Published 8:12 am Wednesday, March 28, 2012
Local groups are moving Mower in a healthier direction
For about 80 women, Zumba classes at the Mower County Senior Center offer a way to socialize, dance and — ultimately — live healthier.
“It’s a total body workout,” instructor Amber Yaw said of the class, which is for women of all ages and meets Tuesdays and Thursdays.
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The dancers are taking small steps toward healthier lives, and they’re certainly not alone.
Places like the Senior Center and local businesses aren’t typically seen as centers for public health, but community organizations increasingly will have a hand in residents’ health.
“They call it community health because it’s not just up to one person to decide,” said Mower County Public Health Director Lisa Kocer.
Health leaders like Kocer and Mower Refreshed Health & Wellness Coordinator Sandra Anderson are looking to the public for help.
Anderson said many groups are doing exciting things. One group is a women’s bone strengthening class meeting in Dexter. Other people at a foodbank are growing extra produce to donate.
“We’ve got a lot of really creative people in our county looking at creative ways to make that healthy choice easier,” Anderson said. “There are some really neat gems happening.”
Mower in the middle
Mower County is dead center in statewide health statistics. Last year, Mower improved by one point to rank 42 out of 85 Minnesota counties on www.county healthrankings. org.
“We’ve definitely got work to do, but we also have some really good things going for us,” Kocer said.
County health rankings is just one tool Public Health uses to judge the community’s well-being. Employees typically look at Minnesota Department of Health statistics and other stats when gauging health. Stats include data on infectious diseases, obesity and the number of smokers, among other factors.
Statistics aren’t perfect, because they’re typically a few years behind.
“It still gives you a sense,” Kocer said. “And they collect that data over time, so you can compare it.”
Other tools like annual student surveys and demographic numbers help paint a broader picture.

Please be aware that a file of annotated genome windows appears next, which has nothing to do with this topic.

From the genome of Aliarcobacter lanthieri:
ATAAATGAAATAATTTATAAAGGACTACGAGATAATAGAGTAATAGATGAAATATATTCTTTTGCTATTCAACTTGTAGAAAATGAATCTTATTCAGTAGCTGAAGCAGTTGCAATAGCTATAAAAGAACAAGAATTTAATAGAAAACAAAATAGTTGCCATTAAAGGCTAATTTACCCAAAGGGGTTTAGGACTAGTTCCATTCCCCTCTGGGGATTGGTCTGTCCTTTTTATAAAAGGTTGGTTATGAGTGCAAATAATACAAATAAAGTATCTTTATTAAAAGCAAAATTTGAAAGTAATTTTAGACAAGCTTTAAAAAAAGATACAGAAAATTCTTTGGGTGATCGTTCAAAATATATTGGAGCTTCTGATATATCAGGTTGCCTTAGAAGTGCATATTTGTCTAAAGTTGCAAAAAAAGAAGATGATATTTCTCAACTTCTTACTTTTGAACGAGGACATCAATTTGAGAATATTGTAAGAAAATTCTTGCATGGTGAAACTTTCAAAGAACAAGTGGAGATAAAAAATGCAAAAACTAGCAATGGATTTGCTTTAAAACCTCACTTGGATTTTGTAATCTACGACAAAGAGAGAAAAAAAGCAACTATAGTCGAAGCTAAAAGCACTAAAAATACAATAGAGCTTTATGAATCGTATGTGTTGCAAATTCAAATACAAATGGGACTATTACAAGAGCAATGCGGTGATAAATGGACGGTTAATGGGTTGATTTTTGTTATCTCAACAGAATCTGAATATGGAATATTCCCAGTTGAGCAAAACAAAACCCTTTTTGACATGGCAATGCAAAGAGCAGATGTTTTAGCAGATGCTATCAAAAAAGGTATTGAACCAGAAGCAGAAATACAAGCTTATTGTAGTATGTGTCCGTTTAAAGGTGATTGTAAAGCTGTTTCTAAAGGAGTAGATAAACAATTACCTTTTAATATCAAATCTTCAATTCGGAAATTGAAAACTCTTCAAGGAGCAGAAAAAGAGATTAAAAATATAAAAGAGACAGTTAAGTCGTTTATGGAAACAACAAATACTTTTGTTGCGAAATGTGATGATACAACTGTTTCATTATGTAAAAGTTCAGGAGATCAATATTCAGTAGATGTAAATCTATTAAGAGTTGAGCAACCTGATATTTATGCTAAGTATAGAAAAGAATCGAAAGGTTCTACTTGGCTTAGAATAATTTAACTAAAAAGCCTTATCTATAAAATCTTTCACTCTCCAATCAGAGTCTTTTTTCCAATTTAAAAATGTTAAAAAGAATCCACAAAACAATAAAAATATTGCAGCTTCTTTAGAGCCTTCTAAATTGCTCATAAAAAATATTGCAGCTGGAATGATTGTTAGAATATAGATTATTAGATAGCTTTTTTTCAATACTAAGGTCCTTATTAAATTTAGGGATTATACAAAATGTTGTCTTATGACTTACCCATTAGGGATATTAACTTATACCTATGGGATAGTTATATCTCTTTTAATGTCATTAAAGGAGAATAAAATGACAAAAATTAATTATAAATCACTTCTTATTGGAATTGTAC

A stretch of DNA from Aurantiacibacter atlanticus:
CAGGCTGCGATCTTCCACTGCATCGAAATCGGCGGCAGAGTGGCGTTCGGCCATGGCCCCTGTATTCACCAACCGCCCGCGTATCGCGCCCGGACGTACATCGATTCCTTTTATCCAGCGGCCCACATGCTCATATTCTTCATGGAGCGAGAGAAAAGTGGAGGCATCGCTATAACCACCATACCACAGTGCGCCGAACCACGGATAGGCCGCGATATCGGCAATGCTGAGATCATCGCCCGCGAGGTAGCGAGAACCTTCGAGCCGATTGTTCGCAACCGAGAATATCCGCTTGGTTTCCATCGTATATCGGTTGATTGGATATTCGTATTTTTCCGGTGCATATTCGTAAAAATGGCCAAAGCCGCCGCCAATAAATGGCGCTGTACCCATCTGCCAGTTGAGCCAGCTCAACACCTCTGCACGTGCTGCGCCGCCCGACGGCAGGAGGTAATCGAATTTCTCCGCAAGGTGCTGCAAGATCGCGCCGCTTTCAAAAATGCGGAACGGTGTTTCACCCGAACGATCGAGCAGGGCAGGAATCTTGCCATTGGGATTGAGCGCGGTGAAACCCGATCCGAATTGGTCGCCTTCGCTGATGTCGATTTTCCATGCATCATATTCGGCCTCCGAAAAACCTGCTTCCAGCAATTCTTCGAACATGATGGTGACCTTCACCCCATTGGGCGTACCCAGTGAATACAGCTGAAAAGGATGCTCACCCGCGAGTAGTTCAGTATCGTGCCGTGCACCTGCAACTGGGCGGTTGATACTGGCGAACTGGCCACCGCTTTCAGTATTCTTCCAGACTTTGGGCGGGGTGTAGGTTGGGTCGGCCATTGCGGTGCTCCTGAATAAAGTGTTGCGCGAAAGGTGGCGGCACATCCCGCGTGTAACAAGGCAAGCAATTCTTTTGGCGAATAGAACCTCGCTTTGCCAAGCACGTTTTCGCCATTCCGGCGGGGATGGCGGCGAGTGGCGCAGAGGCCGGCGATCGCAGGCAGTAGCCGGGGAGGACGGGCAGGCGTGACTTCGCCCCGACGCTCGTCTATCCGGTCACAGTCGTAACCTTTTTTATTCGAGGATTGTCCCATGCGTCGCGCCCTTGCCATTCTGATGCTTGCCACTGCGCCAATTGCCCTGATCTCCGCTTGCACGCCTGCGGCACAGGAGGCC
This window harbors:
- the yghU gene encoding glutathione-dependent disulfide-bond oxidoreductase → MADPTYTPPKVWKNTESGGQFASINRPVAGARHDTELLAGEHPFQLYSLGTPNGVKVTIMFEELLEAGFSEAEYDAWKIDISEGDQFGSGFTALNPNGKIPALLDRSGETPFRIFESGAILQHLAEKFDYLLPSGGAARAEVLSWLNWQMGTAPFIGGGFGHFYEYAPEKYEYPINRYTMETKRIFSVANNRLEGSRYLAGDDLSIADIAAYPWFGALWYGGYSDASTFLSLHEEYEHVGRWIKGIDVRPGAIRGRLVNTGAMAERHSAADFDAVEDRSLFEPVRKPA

Social factors like the number of early and low-weight births, the number of students receiving free and reduced lunches, and poverty levels can also provide insight to health trends, Kocer said.
“Those are risk factors that lead to poor health,” she added.
Mower County has high poverty rates compared to other Minnesota counties, and there are also a high number of children receiving free and reduced lunches. However, Kocer touted the free and reduced lunches as programs that help improve health locally.
Public Health is taking things a step further. The office is surveying residents and coming out with an assessment of the community’s health.
One concern locally has been high STD rates and high teen pregnancy rates. From 1996 to 2010, the reported cases of Chlamydia more than doubled in Minnesota. Last year, there were 17,760 reportable cases of STDs statewide — up from 16,912 in 2009, according to the Minnesota Department of Public Health.
In 2009, there were 98 reported cases of Chlamydia in Mower County and 10 reported cases of Gonorrhea.
Mower has a pregnancy rate of 1 in 17 for teens ages 15 to 19, compared to the state rate of 1 in 27, according to public health statistics.
That breaks down to 1 in 37 for ages 15 to 17 compared to 1 in 53 statewide. For ages 18 to 19, the rate is 1 in 9 compared to the state’s 1 in 16 rate.
“We have a higher level of some of those STDs,” Kocer said.
The health issues aren’t only with youth, as Kocer said Mower County has a greater aging population than younger population.
“The baby boomers are now getting toward retirement,” she said.
A key challenge will be ensuring the community has ample assisted living space and care providers.
Despite the challenges, there have been many successes. Kocer said the number of smokers in Mower County has decreased.
“It’s not been an easy or fast change,” Kocer said.
A community effort
While Public Health has been a key force in surveying and analyzing the health of the community, implementation and changes can often be more difficult, especially because funding sources are dwindling because of cuts, according to Kocer.
But Public Health is far from alone.
Health is a community effort.
One recent example has been Anderson’s Mower Refreshed.
“Mower Refreshed is the perfect example of the community coming together and saying we want to make Mower County a healthy community,” Kocer said.
Another collaborative effort has been an early Childhood Intervention committee that works to address health issues in children before they reach kindergarten, because many issues like learning disabilities are better addressed if steps are take at early ages.
“I think that’s a real strength in our community,” Kocer said.